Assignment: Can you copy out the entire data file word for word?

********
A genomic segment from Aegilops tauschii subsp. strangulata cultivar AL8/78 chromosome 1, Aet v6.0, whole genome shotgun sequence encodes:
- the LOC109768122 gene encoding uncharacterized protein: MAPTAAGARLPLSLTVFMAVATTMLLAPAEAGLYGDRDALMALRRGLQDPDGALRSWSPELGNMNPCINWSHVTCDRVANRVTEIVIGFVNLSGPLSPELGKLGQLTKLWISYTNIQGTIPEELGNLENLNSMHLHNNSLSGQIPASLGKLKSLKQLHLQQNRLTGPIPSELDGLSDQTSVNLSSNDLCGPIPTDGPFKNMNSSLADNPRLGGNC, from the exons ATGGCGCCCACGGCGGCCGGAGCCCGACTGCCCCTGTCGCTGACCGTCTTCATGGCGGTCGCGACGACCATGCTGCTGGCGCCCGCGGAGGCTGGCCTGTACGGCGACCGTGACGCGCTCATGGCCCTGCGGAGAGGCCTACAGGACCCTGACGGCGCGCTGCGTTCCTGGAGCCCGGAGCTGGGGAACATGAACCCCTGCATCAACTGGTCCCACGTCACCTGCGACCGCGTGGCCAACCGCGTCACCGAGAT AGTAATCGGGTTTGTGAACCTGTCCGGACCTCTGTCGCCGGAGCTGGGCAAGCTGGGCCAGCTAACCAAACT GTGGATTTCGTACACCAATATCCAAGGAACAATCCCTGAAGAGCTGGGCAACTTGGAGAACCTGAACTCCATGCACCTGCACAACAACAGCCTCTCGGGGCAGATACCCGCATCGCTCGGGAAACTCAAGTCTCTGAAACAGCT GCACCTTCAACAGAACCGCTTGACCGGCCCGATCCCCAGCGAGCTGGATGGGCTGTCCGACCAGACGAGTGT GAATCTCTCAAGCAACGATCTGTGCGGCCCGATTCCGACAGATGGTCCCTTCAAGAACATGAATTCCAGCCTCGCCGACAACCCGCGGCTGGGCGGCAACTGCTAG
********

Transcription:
A genomic segment from Aegilops tauschii subsp. strangulata cultivar AL8/78 chromosome 1, Aet v6.0, whole genome shotgun sequence encodes:
- the LOC109768122 gene encoding uncharacterized protein: MAPTAAGARLPLSLTVFMAVATTMLLAPAEAGLYGDRDALMALRRGLQDPDGALRSWSPELGNMNPCINWSHVTCDRVANRVTEIVIGFVNLSGPLSPELGKLGQLTKLWISYTNIQGTIPEELGNLENLNSMHLHNNSLSGQIPASLGKLKSLKQLHLQQNRLTGPIPSELDGLSDQTSVNLSSNDLCGPIPTDGPFKNMNSSLADNPRLGGNC, from the exons ATGGCGCCCACGGCGGCCGGAGCCCGACTGCCCCTGTCGCTGACCGTCTTCATGGCGGTCGCGACGACCATGCTGCTGGCGCCCGCGGAGGCTGGCCTGTACGGCGACCGTGACGCGCTCATGGCCCTGCGGAGAGGCCTACAGGACCCTGACGGCGCGCTGCGTTCCTGGAGCCCGGAGCTGGGGAACATGAACCCCTGCATCAACTGGTCCCACGTCACCTGCGACCGCGTGGCCAACCGCGTCACCGAGAT AGTAATCGGGTTTGTGAACCTGTCCGGACCTCTGTCGCCGGAGCTGGGCAAGCTGGGCCAGCTAACCAAACT GTGGATTTCGTACACCAATATCCAAGGAACAATCCCTGAAGAGCTGGGCAACTTGGAGAACCTGAACTCCATGCACCTGCACAACAACAGCCTCTCGGGGCAGATACCCGCATCGCTCGGGAAACTCAAGTCTCTGAAACAGCT GCACCTTCAACAGAACCGCTTGACCGGCCCGATCCCCAGCGAGCTGGATGGGCTGTCCGACCAGACGAGTGT GAATCTCTCAAGCAACGATCTGTGCGGCCCGATTCCGACAGATGGTCCCTTCAAGAACATGAATTCCAGCCTCGCCGACAACCCGCGGCTGGGCGGCAACTGCTAG